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The Equal Protection Clause requires adherence to the principle of one-person, one-vote in elections of state legislators. It is extended to apply to the election of officials of a county government because the elected officials exercise general governmental powers over the entire geographic area served by the body.
The Salt River Project Agricultural Improvement and Power District (District), a governmental entity, stores and delivers untreated water to the owners of 236,000 acres of land in central Arizona, and, to subsidize its water operations, sells electricity to hundreds of thousands of people in an area including a large part of metropolitan Phoenix. Under state law, the system for electing the District's directors limits voting eligibility to landowners and apportions voting power according to the number of acres owned. A class of registered voters living within the District but owning either no land or less than an acre of land there, filed suit, claiming that the election scheme violated the Equal Protection Clause of the Fourteenth Amendment. They alleged that because the District has such governmental powers as the authority to condemn land and sell tax-exempt bonds, and because it sells electricity to virtually half the State's population and exercises significant influence on flood control and environmental management, its policies and actions substantially affect all District residents, regardless of property ownership. The District Court upheld the constitutionality of the voting scheme, but the Court of Appeals reversed. It held that the case was governed by the one-person, one-vote principle established in Reynolds v. Sims, 377 U.S. 533, rather than by the exception to that principle established in Salyer Land Co. v. Tulare Lake Basin Water Storage Dist., 410 U.S. 719, which upheld a state law permitting only landowners to vote for directors of a water district because of its special limited purpose and the disproportionate effect of its activities on landowners as a group.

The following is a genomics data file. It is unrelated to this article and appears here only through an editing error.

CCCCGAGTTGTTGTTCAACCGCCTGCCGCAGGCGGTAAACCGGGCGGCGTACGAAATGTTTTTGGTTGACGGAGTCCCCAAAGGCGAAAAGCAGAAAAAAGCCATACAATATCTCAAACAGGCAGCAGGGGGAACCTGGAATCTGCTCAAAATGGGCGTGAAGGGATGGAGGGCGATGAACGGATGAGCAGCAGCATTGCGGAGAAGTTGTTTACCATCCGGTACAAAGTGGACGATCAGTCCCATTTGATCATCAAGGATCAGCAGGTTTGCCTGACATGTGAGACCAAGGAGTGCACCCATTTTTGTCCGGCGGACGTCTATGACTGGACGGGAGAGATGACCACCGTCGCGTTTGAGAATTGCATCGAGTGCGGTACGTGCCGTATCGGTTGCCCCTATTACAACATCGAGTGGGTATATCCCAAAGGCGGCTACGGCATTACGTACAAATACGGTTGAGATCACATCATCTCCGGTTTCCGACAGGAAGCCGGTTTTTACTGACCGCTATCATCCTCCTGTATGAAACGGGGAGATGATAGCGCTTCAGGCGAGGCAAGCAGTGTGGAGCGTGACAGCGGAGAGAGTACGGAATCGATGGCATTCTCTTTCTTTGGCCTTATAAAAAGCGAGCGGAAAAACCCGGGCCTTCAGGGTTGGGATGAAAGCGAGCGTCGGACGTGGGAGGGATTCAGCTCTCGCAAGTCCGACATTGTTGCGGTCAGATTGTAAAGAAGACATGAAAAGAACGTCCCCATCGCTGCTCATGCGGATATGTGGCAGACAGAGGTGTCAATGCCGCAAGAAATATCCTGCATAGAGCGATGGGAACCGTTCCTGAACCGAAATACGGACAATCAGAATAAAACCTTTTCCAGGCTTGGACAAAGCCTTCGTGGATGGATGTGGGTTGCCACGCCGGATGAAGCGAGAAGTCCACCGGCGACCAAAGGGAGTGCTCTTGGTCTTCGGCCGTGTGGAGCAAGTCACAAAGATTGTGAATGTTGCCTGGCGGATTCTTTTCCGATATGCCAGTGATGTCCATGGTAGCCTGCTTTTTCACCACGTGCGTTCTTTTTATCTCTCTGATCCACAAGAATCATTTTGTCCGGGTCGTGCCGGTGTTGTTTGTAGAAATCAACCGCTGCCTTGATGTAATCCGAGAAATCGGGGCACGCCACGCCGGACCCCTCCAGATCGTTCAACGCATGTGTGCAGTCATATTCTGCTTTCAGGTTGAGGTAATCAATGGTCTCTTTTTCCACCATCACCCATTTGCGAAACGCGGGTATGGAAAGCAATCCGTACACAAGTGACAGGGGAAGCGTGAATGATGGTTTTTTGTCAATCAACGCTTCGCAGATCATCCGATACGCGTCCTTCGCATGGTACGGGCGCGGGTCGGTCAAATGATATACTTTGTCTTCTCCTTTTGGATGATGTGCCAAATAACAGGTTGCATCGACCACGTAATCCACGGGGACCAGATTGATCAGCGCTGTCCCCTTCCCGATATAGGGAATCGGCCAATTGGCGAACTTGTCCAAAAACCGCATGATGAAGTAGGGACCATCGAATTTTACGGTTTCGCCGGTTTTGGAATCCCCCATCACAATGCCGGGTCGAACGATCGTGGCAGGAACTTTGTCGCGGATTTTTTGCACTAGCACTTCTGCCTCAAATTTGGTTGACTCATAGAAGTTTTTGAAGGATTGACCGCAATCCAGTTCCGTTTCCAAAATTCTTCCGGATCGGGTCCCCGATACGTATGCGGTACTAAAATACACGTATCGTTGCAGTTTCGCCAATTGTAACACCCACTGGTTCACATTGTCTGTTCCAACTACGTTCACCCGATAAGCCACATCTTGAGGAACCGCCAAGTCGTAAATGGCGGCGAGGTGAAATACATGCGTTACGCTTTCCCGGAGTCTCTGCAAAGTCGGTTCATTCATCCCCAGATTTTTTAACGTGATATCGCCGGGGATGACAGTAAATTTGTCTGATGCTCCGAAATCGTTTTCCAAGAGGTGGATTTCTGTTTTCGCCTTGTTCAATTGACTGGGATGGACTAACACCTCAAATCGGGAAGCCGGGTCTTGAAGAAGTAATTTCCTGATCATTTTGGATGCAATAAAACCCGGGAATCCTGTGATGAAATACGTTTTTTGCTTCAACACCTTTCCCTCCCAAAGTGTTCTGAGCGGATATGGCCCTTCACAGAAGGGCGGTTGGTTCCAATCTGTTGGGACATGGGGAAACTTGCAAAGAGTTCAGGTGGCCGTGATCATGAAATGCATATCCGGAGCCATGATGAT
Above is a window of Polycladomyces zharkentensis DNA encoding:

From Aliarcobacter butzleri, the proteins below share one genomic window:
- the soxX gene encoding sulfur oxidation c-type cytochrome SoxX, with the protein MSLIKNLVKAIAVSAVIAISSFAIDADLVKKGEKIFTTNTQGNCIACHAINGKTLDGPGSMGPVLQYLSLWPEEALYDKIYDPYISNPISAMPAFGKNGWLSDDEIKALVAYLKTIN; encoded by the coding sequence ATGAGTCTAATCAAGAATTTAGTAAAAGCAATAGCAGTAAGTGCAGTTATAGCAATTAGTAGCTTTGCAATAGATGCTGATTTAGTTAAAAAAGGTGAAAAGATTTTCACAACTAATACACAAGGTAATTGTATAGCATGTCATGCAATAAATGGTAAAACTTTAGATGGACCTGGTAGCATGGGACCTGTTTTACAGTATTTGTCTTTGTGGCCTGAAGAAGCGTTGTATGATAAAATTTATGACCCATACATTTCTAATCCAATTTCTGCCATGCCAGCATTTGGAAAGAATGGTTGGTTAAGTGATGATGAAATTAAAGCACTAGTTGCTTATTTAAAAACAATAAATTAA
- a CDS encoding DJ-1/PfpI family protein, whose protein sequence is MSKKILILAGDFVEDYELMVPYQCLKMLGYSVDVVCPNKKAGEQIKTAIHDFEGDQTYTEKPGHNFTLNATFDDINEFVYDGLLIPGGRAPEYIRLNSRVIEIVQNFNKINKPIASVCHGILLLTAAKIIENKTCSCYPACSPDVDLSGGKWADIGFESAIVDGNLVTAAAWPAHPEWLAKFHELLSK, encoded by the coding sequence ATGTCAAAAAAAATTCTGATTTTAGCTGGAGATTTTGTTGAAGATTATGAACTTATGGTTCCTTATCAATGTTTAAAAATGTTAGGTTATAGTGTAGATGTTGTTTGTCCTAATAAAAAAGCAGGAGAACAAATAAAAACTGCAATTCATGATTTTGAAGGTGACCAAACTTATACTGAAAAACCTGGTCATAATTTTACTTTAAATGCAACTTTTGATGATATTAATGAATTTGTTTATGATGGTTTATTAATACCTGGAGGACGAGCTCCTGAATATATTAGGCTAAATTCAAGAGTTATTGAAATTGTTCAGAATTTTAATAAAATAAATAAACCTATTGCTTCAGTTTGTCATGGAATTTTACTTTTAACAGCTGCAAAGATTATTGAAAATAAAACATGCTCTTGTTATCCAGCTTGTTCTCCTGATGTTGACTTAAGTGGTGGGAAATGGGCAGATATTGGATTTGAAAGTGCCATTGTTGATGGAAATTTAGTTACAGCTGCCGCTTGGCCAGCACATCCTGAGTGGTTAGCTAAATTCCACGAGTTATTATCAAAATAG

Does the voting scheme for electing the directors of the District violate the equal protection clause of the Fourteenth Amendment?
The voting scheme established by state law for electing the directors of a water reclamation district which limits voting eligibility to landowners and apportions voting power according to the amount of land each voter owns does not violate the equal protection clause of the Fourteenth Amendment since it bears a reasonable relationship to its statutory objectives, the peculiarly narrow function of the local governmental body and the special relationship of one class of citizens to that body releasing it from the strict demands of the one person, one vote principle, where (1) the district cannot impose ad valorem property taxes or sales taxes, cannot enact any laws governing the conduct of citizens, and does not administer such normal functions of government as the maintenance of streets, the operation of schools, or sanitation, health, or welfare services, (2) all water delivered by the district is distributed according to land ownership, and the district does not and cannot control the use to which the landowners who are entitled to water choose to put it, (3) neither the existence nor the size of the district's electrical power business and the great number of people served by it affects the legality of the property-based voting scheme, and (4) the district's function bears a disproportionate relationship to the specific class of people whom the system makes eligible to vote, the voting landowners being the only residents whose lands are subject to liens to secure district bonds and subject to its acreage-based taxing power and who have ever committed capital to the district through stock assessments.